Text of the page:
By Charlotte Aguilar
As it copes with the growing impact of the COVID-19 pandemic, the city of Bellaire has been socked with what amounts to a $694,000 bill from the state, to return sales taxes the city was overpaid over a period of years.
In a notice to City Council in his weekly report, City Manager Paul Hofmann called the notice “bad news on top of bad news.”
“Of course we were already projecting a reduction of sales tax revenues,” he wrote. “We’ll incorporate this new information into our sales tax projections.”
A business described as a “technical services company” operating in Bellaire moved to Houston more than five years ago and neglected to file the proper paperwork on its address change with the new taxing jurisdiction, Hofmann reported. As a result, the portion of its sales taxes that are rebated to the city where a company does business continued to flow to Bellaire.
The error was found during a sales tax audit by the city of Houston.
Actually, Bellaire is receiving something of a break as the “lookback window” for repayment is limited to 48 months, while the payments cover a longer period. “We will have the opportunity to spread the repayment amount over a period of months,” said Hofmann.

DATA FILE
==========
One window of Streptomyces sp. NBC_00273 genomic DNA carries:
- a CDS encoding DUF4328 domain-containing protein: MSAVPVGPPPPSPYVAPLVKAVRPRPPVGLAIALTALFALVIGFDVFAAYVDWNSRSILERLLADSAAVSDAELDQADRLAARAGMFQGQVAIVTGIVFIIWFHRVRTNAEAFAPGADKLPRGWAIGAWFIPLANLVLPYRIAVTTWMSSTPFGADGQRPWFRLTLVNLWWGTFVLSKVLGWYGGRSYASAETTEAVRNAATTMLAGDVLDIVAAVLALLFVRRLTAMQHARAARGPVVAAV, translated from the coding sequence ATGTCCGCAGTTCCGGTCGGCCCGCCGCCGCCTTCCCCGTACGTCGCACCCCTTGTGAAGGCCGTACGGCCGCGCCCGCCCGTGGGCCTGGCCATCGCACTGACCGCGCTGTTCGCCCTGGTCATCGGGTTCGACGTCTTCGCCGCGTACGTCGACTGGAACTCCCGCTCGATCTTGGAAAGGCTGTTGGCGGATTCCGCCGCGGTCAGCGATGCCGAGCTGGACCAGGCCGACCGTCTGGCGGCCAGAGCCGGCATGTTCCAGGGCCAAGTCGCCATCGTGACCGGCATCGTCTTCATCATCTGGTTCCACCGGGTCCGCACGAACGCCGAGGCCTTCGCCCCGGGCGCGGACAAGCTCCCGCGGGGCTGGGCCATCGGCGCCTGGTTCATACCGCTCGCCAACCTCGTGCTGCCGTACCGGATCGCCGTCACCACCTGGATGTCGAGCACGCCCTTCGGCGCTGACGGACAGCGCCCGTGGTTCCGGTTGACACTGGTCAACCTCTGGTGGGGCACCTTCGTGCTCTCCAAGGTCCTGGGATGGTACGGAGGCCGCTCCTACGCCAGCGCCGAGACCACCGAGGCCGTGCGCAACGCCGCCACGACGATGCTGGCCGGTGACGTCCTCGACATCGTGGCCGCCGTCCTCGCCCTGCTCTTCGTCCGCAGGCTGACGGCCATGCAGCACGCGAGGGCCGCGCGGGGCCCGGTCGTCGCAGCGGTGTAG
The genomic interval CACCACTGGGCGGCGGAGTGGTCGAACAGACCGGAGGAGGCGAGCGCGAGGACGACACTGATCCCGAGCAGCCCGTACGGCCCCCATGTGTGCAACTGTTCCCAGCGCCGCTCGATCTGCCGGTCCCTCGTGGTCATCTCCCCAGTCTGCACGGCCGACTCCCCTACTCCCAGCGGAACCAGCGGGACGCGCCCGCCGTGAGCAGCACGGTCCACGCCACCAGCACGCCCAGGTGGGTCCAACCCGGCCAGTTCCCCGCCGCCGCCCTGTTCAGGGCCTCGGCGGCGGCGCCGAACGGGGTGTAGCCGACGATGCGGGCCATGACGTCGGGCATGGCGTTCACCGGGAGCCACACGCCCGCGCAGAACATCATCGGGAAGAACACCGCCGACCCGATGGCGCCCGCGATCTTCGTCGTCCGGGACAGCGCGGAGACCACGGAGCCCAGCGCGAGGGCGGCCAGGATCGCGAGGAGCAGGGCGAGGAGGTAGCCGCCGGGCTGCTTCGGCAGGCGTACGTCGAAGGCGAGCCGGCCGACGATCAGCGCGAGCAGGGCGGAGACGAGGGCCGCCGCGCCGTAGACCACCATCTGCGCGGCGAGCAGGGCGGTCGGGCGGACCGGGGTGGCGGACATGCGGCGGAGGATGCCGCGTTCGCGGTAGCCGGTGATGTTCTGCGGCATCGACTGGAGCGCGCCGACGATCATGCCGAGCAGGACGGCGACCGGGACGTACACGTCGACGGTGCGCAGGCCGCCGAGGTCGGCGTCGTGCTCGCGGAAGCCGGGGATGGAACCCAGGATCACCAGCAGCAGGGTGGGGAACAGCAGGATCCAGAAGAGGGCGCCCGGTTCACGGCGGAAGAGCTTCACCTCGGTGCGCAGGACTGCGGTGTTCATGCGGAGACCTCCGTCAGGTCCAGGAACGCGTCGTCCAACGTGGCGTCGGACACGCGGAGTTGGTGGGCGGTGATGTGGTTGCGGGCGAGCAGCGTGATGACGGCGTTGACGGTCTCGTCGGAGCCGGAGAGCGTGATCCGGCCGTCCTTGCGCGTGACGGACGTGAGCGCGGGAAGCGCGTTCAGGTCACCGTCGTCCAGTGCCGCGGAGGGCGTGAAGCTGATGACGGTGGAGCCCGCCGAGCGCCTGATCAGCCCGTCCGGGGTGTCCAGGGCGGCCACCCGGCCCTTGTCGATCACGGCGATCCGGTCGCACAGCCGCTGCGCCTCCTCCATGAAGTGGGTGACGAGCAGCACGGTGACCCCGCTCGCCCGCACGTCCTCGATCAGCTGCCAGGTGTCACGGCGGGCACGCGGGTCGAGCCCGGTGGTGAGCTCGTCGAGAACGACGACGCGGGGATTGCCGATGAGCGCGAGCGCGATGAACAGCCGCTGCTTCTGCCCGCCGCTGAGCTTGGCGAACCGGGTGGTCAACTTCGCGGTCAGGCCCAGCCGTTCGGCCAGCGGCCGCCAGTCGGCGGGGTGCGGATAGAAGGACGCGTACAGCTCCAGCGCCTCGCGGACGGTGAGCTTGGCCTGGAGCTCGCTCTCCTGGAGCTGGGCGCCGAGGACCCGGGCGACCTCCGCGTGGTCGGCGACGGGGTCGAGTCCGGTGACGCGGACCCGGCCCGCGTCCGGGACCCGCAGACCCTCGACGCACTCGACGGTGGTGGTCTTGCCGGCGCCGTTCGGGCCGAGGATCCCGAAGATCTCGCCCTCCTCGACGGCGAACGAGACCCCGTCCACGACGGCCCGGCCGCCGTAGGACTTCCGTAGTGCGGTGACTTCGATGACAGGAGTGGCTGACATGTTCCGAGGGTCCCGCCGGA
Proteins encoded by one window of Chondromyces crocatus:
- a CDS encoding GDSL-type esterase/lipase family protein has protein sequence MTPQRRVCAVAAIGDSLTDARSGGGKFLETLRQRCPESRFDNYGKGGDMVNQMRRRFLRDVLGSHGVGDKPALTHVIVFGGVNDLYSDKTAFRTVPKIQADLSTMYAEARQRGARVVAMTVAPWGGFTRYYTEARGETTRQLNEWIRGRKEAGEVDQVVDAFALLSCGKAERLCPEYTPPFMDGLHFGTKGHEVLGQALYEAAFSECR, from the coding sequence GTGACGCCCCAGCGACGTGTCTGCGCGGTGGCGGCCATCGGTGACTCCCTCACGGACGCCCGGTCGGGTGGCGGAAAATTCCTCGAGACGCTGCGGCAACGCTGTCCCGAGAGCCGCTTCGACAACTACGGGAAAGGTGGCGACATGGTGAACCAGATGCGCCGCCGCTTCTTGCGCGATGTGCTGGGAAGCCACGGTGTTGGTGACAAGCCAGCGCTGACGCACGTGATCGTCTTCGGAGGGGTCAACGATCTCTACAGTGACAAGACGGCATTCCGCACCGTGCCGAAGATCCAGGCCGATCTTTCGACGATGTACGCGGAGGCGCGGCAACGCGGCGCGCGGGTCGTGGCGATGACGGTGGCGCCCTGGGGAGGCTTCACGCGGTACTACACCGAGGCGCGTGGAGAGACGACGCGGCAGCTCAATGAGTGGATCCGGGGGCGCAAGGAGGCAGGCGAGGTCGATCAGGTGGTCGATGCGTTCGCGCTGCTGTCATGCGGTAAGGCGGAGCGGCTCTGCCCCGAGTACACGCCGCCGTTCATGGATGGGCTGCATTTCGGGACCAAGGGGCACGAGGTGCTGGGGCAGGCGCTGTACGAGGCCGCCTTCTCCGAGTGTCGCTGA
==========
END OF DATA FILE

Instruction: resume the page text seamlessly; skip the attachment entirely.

“Obviously this isn’t great news, but we’ll manage it, like we always do,” Mayor Andrew Friedberg told Essentials News. “We’ll work with the comptroller in doing what’s required, while taking advantage of whatever options may be available to us.”
When contacted, Councilmember Nathan Wesely offered three questions “to start the dialogue:”
“1. When did we last do a sales tax audit?
“2. What is the process to determine the entity sales taxes are remitted to?
“3. Can we have a list of those who pay sales tax (perhaps top 50) added to the weekly report – perhaps on a monthly basis?
In requesting the identity of the business at the center of this issue, Essentials was told by the city that the state tax code provides confidentiality in such matters, citing Section 321.3022(f), which says such information “is confidential, is not open to public inspection.”
Cheryl Bright, the city’s community relations administrator, said that any City Council discussion, though, “should be able to occur in regular session without violating confidentiality,” rather than a closed, executive session.
Cities and some other taxing entities receive a monthly rebate of some of taxes paid by businesses in their jurisdictions. Last year, for instance, Bellaire received about $2.4 million in comptroller’s allocations.